Moving In With Your S.O.? Tour a Blended Newlywed Home That Gets It Right
A stylish new start.
Published Nov 23, 2018 7:00 AM
For most newlyweds, cohabitation can be a stressful test in compromise. Luckily, Danny and Gabriella West didn’t have to sacrifice much in the name of style. Fresh from their wedding, the Brooklyn-based couple returned to their new home in Clinton Hill with the intention to start nesting.
“They were really inspired by their travels in Morocco—that’s actually where they got married,” says Homepolish designer Andrea Jaramillo.
Tasked with finding the right mix for the duo’s home, Jaramillo let her clients’ worldly possessions lead the way. The designer set the tone in the living room by framing a pillow case the couple had sourced during their travels in Morocco. “They bought it before they ended up getting married there. It was a pivotal place for them,” she adds.
Working with a space that was as new as the homeowners themselves, Jaramillo’s first challenge was to introduce some much-needed character to the cookie-cutter condo. Custom details like the waterfall bench in the dining area set the stage for a layered look that was as exceptional as the love story that started it all.
Read on to learn more about how this blended abode came together, plus Jaramillo’s advice for new and just-married couples who want to make their nest their own.
This home feels far from cookie-cutter. What were some of the bigger changes you made to the space to give it charm?
Before, it was just this plain white box. There wasn’t much to it. We definitely focused on textured and something custom. For the bench in the dining room, for instance, we brought in a beautiful maple wood to create that piece. The carpenter, Ben Smithson, was a friend of theirs. It breaks up some of that cookie-cutter feel. We also changed out all the lighting pendants and added throw pillows and pieces with texture, as well as a rug that had pattern.
What advice would you pass on to a couple that’s moving in together for the first time?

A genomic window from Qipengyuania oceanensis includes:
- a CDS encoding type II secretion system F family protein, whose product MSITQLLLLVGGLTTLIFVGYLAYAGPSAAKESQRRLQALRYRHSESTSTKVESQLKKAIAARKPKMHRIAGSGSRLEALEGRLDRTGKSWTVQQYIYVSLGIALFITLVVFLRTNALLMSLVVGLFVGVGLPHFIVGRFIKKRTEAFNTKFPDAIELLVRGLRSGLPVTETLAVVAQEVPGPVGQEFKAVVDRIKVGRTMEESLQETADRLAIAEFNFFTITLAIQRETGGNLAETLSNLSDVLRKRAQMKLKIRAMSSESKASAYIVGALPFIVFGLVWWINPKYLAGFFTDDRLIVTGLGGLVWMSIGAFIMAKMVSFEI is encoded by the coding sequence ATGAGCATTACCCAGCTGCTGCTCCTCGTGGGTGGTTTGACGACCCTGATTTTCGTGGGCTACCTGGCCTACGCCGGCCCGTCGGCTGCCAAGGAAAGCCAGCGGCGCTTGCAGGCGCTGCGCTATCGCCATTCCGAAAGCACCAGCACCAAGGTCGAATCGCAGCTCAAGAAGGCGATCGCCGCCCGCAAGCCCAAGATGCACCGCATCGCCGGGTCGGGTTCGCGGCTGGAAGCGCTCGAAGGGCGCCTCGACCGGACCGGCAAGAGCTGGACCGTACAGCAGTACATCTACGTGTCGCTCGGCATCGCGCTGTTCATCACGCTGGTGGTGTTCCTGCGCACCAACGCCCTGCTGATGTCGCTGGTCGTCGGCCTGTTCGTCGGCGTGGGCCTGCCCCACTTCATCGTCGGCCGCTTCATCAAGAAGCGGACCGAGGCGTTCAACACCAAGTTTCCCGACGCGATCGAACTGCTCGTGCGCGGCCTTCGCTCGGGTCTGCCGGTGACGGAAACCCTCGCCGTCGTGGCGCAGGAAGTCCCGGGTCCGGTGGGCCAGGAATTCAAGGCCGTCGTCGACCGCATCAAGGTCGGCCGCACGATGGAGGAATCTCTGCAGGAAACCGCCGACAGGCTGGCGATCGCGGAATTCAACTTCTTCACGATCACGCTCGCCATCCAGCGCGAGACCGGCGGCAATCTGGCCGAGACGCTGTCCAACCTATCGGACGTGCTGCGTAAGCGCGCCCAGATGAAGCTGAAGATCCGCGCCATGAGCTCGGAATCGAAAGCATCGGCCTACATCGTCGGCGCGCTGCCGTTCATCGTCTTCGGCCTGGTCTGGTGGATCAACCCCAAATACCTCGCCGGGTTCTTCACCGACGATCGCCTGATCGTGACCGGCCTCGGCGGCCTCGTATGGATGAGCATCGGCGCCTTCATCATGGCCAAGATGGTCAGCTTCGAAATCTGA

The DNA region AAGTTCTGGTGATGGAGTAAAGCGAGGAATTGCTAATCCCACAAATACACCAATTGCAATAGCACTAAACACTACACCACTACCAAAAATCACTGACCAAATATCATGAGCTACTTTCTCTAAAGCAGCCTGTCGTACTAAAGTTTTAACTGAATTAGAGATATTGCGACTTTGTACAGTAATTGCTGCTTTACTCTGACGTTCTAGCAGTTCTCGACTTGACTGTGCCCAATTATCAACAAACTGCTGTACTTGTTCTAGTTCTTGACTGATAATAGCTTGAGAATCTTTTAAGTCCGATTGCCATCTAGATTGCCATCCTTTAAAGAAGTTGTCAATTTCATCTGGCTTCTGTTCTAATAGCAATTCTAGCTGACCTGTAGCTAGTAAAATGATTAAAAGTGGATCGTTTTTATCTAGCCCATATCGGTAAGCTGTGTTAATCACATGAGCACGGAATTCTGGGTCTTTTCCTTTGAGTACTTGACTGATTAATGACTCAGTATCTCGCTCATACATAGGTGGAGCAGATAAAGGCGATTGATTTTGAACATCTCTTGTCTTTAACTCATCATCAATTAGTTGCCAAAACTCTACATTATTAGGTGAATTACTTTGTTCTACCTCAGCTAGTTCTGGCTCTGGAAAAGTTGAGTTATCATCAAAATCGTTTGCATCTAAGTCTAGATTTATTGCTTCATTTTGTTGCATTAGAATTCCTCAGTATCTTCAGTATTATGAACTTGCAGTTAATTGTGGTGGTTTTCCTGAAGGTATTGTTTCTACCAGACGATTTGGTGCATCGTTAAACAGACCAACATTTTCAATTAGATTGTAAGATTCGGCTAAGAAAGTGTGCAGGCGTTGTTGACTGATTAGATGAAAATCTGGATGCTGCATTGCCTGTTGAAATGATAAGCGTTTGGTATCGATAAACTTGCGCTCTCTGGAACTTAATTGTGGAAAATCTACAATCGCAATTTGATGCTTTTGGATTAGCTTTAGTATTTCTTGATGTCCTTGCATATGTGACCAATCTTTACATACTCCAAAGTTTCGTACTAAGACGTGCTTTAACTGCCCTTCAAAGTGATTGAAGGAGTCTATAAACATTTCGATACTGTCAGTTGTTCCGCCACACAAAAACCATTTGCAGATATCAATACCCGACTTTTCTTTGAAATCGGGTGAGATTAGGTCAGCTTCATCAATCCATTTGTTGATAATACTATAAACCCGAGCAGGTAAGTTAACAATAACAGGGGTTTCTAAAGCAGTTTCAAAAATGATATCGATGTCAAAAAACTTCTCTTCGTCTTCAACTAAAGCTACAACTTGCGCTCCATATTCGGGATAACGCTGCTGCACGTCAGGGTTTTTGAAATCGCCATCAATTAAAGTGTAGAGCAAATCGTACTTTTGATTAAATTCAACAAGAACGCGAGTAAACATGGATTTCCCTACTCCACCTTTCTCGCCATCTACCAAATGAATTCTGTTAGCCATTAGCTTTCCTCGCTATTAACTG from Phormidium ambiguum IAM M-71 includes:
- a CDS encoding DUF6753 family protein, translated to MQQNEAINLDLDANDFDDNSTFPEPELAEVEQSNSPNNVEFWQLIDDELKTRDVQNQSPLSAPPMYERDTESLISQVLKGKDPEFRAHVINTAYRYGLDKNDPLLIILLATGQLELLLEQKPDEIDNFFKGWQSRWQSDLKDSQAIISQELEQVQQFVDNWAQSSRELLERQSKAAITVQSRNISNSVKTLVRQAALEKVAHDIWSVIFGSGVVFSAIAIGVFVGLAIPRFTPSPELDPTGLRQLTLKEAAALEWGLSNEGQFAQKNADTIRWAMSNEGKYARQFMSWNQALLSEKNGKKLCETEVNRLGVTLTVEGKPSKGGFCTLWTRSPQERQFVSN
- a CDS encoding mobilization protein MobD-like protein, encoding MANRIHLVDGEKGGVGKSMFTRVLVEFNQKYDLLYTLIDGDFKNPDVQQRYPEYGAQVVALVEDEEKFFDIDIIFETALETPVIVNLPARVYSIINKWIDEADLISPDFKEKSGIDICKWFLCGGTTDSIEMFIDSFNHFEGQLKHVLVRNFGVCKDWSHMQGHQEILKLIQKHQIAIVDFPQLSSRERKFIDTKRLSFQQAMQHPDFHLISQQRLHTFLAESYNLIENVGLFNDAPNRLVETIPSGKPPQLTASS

Keep the main items neutral and add doses of personality through accessories and artwork. Use textures and unusual shapes to keep the space interesting. [This] should correlate to the mood you’d like to set in each room. [For Danny and Gabriella], I didn’t want them to be restricted by a specific style or patterns. I pushed them to be more contemporary in a lot of their furniture selections so that they could have a nice blend of bohemian and Moroccan as well as neutral designs that could easily blend with any other desired look down the line.
I’m loving the black accent wall in the bedroom. Was this a scary design decision for your clients?
[Gabriella] wanted something dramatic, so I suggested this particular color, which is a very deep charcoal. It’s Benjamin Moore’s Gray. It’s really beautiful in that particular space because the flooring in the room is very red. It tones it down. We had originally toyed with the idea of just going up half of the wall, but then we realized we could make more of an impact by doing the full wall, especially because that room gets so much light.
There are so many great accents and accessories scattered throughout. Is there a moment or piece that your clients (or you) really love?
I really love the mix of the dining chairs. Hay is one of my favorite companies, and those chairs are comfortable, lightweight, and easy to move around. As for the client, a lot of the accessories are pieces Gabriella has sourced from her travels. It makes it feel like home for her. The record player is Danny’s favorite!
Am I seeing things, or is that piece of art over the console actually a television?
It’s an art TV! This one is Samsung. We really didn’t want a shiny black TV to be the focal point of the space, so we decided we’d rather have something that looked like a big piece of art. It sets a certain mood and tone for the room. We were even able to choose the frame color.
What do you think are some of the most essential elements for a great outdoor space, especially in a city?
Invest in coverings for all exposed furniture. It’s incredible how much the elements destroy wood and metal. Be strategic about furniture placement and make sure you don’t overcrowd; try to buy pieces that can serve more than one purpose. Also, designating “zones” for different functions can actually make a small space seem larger. Add greenery! Especially in a place like New York City, it’s important to offset the urban environment with plants. Hang bistro lights in a nonconforming way (like along the lip of a ledge) to add warm light when you’re entertaining.
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